More-than-human perspectives and regenerative art practices toward climate justice Symposium

climate crisis thinking logo - a statue immersed in dirt/sand with yellow text 'climate crisis thinking in the humanities and social sciences'

A collaboration between Experimental Film and Media Art, Universität der Künste (UdK, Berlin) and the Climate Crisis Thinking Network, University of Oxford.

Universität der Künste (UdK)
Aula, Medienhaus, Grunewaldstr. 2–5, 10823 Berlin

The programme is available here, and the discussions will be live-streamed here.



Nina Fischer, Professor of Experimental Film and Media Art, KuM, UdK Berlin / Artist, and Maroan el Sani / Artist
Dr. Amanda Power, Associate Professor of History, University of Oxford
Dr. Nayanika Mathur, Associate Professor of Anthropology, University of Oxford
Eiko Soga, Ph.D. student, University of Oxford / Artist
Lilli Kuschel, Artistic Researcher, Experimental Film and Media Art, UdK Berlin / Artist
Hana Yoo, UdK KuM Alumni / Artist 

Moderated by Vanina Saracino, independent curator, writer, and lecturer at UdK, KuM


The dominant modes of thinking in the Global North are leading to the obliteration of alternative narratives, and to the loss of biodiversity with equal force. Collaborative strategies for more-than-human survival and the elaboration of other ways of living are now more urgent than ever. They require our efforts in joining minds and practices across political, geographical, cultural, and linguistic borders with a view to creating hybrid spaces for exchange and regeneration. 


In this symposium and artist film program, we gather artistic practices and theoretical positions rooted in audacious encounters across different biological species, historical times, cultural narratives, distant cosmologies, and academic disciplines. We aim at conveying thoughts and practices striving to co-think and build together a more just future from an intersectional perspective. These acknowledge the multiple and differential levels of violence perpetrated by anthropogenic climate change on peoples and species, while also exposing the structural contradictions that our own research and practice may bring to the surface. The symposium will be structured in the form of roundtables presenting short individual inputs followed by an open discussion with the participants and the audience. The aim is to enable a space for artistic and academic storytelling. Here, practices and theories explicitly distancing themselves from anthropocentric thinking can converge and attempt together to responsibly create common patterns for regeneration around the two broad themes proposed.


Significant otherness beyond human exceptionalism

(Roundtable 10:30–13:00)

Across a set of apparently distant stories involving big cats, crows, cows, and humans, the first roundtable will mobilize the notion of significant otherness as “on-the-ground work that cobbles together non-harmonious agencies and ways of living that are accountable both to their disparate inherited histories and to their barely possible but absolutely necessary joint futures” (Haraway, 2003). The roundtable brings together artists and theorists to share their observations on interspecies communication and intersubjectivity beyond human exceptionalism, through specific case studies: the big cats in India’s central Himalayan region who are, inexplicably, making prey of humans in a landscape that is increasingly prone to climate disasters (Dr. Nayanika Mathur); the crows, cohabiting and co-creating the urban environments as an example of natureculture (Lilli Kuschel); the cows and the way their lives—like that of many other animals—have been affected by our use of technology as a necrotrophic device toward efficiency and profit (Hana Yoo).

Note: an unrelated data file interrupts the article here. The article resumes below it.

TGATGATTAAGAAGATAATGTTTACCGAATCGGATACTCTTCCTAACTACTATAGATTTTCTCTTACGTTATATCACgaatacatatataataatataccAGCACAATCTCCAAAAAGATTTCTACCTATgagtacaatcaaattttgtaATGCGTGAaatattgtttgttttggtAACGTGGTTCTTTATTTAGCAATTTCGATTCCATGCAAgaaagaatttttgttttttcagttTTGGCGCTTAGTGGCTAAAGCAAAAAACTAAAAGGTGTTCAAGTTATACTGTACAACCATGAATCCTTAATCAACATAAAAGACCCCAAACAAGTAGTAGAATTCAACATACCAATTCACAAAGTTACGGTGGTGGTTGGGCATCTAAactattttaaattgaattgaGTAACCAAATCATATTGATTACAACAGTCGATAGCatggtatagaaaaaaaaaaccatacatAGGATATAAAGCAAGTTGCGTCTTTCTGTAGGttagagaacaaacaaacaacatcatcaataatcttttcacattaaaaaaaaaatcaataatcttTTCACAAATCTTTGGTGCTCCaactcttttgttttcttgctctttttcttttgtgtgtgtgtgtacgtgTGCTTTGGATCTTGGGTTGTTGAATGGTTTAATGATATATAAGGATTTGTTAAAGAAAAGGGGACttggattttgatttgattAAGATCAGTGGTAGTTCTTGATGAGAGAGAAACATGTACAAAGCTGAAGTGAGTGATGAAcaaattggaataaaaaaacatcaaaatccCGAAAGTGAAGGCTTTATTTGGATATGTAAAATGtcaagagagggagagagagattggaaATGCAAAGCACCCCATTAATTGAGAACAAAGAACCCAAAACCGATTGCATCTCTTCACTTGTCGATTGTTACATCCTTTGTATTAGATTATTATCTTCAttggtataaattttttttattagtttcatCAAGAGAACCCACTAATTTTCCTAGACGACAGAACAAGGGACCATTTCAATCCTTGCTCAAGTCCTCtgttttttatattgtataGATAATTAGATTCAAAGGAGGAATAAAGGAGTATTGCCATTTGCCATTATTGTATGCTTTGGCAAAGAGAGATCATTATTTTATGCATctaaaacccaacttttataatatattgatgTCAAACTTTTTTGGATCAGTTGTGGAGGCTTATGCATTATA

The historical roots of anthropocentric thought and alternative narratives for the future

(Roundtable 14:00–17:30)

The second roundtable unpacks the historical roots of anthropocentric thought and considers alternative modes of living that have been marginalized or neglected by the dominant narratives—the indigenous epistemologies, amongst others—while also engaging in speculative thinking toward the elaboration of survival strategies for the future. Anthropocentric thinking is historically and culturally situated; understanding the context and power dynamics within which our contemporary ideas were formed is thus crucial to moving into the future (Amanda Power); dramatic events can either bring us to face the change together, therefore strengthening the notion of community, or they can split societies toward further atomization (Nina Fischer & Maroan el Sani); indigenous Ainu epistemologies emerge through their tales of hunting, replacing the Western indifference of killing animals with acts of respect and gratefulness toward each individual, acknowledging the need of reciprocity for surviving (Eiko Soga). 


This two days symposium will enable encounters between artists and researchers to present their works and to expand the discourse on the topic of more-than-human perspectives and regenerative art practices toward climate justice, highlighting alternative worldviews and collaborative acts of survival rooted in careful consideration of other modes of thinking and doing. 


Text by Vanina Saracino

Funded by the University of Oxford and UdK Berlin Seedfunding for Creative Collaborations.